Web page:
Effects of Land Property Rights: Cases from Three Continents
Friday, Jan. 7, 2022 10:00 AM - 12:00 PM (EST)
Robert Zabawa, Tuskegee University
- Spiro Stefanou, USDA Economic Research Service
Investment Impacts of Gendered Land Rights in Customary Tenure Systems: Substantive and Methodological Insights from Malawi
AbstractCompared with the vast literature on the investment and productivity effects of land rights
formalization, little attention has been paid to the impact of variation in individuals’ tenure security under customary tenure regimes. This is a serious gap not only because most of Africa’s rural land is held under informal arrangements, but also because gradual erosion of long-term rights by women and migrants is often an indication of traditional systems coming under stress. Using a unique survey experiment in Malawi, the analysis shows that (i) having long-term land rights of bequest and sale has a significant impact on investment and cash crop adoption; (ii) women’s land rights of bequest and sale, joint with local institutional arrangements, can amplify the magnitude of such effects; and (iii) the effects found here can be obscured by measurement error associated with traditional approaches to survey data collection on land ownership and rights.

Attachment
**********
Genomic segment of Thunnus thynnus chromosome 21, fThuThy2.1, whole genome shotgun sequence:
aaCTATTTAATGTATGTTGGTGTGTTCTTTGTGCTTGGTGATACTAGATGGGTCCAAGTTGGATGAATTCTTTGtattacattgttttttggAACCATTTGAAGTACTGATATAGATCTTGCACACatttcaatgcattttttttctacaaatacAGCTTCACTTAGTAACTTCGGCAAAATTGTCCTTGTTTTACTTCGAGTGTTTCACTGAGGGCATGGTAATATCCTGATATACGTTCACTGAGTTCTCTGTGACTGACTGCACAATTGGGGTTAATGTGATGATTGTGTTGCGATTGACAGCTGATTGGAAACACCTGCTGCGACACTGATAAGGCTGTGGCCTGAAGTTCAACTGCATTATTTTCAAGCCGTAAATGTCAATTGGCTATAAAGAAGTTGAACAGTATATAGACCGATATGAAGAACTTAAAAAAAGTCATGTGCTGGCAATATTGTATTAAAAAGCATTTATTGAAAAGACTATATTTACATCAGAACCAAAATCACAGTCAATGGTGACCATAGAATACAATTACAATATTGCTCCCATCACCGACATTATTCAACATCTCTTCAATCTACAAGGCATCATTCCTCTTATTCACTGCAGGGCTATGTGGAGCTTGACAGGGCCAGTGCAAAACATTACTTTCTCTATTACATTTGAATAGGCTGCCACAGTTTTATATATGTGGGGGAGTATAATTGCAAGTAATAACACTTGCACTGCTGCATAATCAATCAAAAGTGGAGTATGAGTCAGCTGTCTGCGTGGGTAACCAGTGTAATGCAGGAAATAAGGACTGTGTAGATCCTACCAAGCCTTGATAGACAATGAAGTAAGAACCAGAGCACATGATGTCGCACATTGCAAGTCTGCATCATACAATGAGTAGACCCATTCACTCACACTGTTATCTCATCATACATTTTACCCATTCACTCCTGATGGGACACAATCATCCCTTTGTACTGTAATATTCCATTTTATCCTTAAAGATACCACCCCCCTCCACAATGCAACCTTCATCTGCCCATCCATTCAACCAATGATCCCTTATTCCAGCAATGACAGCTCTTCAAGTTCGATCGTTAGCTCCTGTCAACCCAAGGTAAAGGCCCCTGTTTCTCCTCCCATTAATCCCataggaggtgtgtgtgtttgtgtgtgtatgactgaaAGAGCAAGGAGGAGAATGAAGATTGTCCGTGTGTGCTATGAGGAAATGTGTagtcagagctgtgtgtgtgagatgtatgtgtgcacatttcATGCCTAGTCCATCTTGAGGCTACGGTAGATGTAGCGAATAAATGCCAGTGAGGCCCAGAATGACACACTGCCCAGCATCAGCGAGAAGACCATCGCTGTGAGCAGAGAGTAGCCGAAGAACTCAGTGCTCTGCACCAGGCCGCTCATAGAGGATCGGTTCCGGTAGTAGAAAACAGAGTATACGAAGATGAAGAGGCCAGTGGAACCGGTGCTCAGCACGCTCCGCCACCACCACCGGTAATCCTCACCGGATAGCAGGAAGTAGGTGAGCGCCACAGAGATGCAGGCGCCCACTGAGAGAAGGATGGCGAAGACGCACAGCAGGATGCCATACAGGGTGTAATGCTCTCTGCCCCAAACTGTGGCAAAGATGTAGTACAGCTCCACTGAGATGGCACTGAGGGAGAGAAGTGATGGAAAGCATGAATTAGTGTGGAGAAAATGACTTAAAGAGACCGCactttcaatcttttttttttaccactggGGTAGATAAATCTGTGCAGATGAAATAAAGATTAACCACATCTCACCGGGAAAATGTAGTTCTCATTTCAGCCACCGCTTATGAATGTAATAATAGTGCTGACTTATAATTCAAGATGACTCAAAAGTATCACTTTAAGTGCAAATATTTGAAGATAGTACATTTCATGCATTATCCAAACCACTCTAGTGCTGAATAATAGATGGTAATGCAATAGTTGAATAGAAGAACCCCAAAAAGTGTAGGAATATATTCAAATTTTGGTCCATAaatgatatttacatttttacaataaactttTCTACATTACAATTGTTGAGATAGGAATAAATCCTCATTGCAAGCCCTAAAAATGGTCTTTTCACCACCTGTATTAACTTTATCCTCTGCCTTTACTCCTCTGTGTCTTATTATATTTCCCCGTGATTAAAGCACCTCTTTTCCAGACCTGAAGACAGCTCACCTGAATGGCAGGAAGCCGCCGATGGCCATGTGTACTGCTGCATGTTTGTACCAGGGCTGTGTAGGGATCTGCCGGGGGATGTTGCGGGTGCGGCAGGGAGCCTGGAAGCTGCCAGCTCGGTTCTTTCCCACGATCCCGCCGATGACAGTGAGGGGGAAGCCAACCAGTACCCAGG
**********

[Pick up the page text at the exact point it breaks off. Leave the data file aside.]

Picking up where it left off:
Influence of the Land Titling Policy on Land Abandonment in China
AbstractLand Titling, a policy that aims to increase market transactions of farmland by providing land property rights to landowners in China, may affect the peasant households’ farmland cultivation decisions. We identify homogenous farm households by using the model-based clustering analysis technique because of this method’s ability to model the observations based on a pre-specified model. We estimate the influences of the Land Titling Policy (LTP) on households’ farmland abandonment decisions within each cluster by using a fractional semiparametric model. We use nationwide in-person interview data collected in 2015-16 from randomly selected Chinese peasant households. Results show the LTP has a positive influence on land abandonment, especially for households under unstable land property rights. Specifically, we found the land titling policy significantly reduced abandonment by 2.9% to 3.1% for the clusters with secured land property rights. By contrast, the LTP had a stronger negative effect on land abandonment by 8.2% for the cluster with unsecured land property rights. We conclude that the LTP reduces the land abandonment problem by enhancing land property rights, especially in an unsecured property rights scenario.
Keywords: land titling policy, land abandonment, land property rights, clustering, fractional response, semiparametric model
JEL classifications: Q15, Q18, R23
- Y9 - Other